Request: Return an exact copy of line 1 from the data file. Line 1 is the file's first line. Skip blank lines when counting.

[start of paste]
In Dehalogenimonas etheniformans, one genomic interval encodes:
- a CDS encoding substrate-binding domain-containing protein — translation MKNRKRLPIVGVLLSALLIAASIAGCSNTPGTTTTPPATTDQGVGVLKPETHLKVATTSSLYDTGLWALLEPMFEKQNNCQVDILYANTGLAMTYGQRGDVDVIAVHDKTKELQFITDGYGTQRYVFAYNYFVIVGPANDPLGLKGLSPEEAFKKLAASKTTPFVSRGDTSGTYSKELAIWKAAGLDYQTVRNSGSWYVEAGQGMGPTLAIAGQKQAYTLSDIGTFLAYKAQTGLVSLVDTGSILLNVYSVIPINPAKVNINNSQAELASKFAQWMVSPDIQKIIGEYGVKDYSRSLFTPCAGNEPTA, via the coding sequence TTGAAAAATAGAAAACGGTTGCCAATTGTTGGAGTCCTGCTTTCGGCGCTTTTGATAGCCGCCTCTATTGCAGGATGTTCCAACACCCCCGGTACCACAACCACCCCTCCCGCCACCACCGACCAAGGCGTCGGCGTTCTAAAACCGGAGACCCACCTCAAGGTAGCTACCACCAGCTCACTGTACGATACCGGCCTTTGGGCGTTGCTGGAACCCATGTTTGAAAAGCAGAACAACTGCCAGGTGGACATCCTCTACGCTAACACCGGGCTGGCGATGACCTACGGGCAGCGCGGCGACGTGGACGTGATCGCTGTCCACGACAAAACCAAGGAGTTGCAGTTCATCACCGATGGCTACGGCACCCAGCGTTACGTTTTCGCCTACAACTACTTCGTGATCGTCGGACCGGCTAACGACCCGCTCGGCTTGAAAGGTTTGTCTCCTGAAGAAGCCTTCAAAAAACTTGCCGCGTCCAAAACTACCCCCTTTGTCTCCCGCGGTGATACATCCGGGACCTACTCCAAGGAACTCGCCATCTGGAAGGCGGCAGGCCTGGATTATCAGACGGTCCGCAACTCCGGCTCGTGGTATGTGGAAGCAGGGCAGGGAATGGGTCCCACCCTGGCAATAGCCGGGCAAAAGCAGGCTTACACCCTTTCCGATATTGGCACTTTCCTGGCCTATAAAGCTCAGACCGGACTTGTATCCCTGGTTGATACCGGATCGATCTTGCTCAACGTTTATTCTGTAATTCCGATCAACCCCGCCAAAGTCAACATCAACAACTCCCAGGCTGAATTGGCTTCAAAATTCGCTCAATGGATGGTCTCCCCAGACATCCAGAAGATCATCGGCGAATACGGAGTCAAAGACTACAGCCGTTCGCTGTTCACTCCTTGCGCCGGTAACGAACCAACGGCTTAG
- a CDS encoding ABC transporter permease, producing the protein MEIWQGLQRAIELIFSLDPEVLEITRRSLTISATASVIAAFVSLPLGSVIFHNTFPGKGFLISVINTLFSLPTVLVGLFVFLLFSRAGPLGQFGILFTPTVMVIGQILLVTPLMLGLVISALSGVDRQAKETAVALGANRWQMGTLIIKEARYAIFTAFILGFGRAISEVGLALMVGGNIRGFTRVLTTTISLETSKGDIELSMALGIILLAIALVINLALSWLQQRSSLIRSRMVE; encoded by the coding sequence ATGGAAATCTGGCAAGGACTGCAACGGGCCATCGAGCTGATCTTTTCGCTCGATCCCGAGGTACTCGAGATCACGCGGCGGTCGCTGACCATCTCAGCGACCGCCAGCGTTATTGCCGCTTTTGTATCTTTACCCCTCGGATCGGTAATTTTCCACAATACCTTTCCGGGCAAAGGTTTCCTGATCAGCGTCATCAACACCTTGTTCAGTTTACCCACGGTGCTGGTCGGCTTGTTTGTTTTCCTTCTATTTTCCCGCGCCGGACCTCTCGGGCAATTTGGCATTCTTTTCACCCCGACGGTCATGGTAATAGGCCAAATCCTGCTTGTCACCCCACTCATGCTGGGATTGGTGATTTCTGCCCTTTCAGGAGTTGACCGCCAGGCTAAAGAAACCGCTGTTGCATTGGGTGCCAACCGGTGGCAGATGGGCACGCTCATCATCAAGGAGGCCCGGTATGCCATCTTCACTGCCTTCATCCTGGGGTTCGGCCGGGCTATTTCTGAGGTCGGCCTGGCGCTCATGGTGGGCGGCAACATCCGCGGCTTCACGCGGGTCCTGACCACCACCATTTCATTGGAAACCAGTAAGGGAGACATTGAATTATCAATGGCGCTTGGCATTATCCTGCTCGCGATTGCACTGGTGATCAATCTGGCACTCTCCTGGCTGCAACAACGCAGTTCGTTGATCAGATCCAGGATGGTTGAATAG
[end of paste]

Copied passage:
In Dehalogenimonas etheniformans, one genomic interval encodes: